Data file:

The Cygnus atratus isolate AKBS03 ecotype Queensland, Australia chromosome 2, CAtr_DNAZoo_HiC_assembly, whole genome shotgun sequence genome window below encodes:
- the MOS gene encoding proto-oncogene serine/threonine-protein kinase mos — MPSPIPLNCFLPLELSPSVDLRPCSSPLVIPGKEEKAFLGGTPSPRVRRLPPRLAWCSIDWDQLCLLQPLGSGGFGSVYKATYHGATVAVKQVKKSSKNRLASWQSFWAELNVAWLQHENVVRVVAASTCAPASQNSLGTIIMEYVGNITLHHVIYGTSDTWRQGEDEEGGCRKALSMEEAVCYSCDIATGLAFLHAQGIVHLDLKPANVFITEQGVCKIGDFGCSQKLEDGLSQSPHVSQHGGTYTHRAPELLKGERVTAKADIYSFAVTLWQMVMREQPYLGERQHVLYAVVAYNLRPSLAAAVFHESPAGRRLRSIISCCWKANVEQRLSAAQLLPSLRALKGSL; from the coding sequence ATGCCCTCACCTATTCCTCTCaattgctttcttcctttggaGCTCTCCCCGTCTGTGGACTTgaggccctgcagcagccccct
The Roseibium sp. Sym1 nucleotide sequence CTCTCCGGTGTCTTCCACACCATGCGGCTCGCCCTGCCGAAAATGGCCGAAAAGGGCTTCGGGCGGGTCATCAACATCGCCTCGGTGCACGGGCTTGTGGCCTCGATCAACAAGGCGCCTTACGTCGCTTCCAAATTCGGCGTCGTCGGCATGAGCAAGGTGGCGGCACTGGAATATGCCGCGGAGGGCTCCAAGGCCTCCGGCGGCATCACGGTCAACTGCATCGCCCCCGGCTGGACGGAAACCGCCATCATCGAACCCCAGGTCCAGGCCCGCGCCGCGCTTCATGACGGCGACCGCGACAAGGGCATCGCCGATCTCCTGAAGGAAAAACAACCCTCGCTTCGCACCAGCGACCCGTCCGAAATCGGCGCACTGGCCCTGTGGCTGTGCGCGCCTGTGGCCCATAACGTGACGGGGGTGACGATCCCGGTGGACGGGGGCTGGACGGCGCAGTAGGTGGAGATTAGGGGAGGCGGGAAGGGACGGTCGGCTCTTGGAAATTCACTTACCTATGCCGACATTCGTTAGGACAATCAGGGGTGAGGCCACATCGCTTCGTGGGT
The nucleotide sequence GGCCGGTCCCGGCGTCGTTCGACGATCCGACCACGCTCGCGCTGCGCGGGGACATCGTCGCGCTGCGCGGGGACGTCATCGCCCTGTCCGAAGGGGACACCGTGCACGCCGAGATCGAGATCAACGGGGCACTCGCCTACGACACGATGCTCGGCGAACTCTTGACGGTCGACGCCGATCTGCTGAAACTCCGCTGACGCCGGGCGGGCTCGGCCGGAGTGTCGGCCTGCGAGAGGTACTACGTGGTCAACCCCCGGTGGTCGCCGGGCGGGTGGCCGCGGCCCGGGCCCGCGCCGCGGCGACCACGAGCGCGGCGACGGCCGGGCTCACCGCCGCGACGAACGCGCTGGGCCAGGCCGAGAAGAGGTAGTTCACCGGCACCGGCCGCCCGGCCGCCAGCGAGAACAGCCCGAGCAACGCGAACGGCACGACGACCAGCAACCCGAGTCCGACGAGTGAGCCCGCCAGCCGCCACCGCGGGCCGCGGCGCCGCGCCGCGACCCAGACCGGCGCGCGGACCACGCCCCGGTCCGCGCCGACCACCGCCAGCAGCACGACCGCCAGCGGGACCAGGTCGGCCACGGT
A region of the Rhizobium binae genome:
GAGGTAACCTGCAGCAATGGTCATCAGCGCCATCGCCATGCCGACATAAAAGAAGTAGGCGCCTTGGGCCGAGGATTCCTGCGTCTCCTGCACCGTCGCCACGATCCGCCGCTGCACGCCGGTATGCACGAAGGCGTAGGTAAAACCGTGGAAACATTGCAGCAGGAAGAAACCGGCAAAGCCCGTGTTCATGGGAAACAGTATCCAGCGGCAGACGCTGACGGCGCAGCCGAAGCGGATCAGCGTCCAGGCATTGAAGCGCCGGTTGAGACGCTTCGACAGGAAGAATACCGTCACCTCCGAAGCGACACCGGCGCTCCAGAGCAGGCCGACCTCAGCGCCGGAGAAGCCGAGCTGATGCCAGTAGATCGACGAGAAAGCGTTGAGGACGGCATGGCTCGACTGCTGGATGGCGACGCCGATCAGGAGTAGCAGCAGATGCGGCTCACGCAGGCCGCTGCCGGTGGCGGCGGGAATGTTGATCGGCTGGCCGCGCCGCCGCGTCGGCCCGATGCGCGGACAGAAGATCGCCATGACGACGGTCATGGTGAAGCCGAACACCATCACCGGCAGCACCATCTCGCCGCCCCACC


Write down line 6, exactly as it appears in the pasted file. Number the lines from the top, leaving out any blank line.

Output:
GAGGTAACCTGCAGCAATGGTCATCAGCGCCATCGCCATGCCGACATAAAAGAAGTAGGCGCCTTGGGCCGAGGATTCCTGCGTCTCCTGCACCGTCGCCACGATCCGCCGCTGCACGCCGGTATGCACGAAGGCGTAGGTAAAACCGTGGAAACATTGCAGCAGGAAGAAACCGGCAAAGCCCGTGTTCATGGGAAACAGTATCCAGCGGCAGACGCTGACGGCGCAGCCGAAGCGGATCAGCGTCCAGGCATTGAAGCGCCGGTTGAGACGCTTCGACAGGAAGAATACCGTCACCTCCGAAGCGACACCGGCGCTCCAGAGCAGGCCGACCTCAGCGCCGGAGAAGCCGAGCTGATGCCAGTAGATCGACGAGAAAGCGTTGAGGACGGCATGGCTCGACTGCTGGATGGCGACGCCGATCAGGAGTAGCAGCAGATGCGGCTCACGCAGGCCGCTGCCGGTGGCGGCGGGAATGTTGATCGGCTGGCCGCGCCGCCGCGTCGGCCCGATGCGCGGACAGAAGATCGCCATGACGACGGTCATGGTGAAGCCGAACACCATCACCGGCAGCACCATCTCGCCGCCCCACC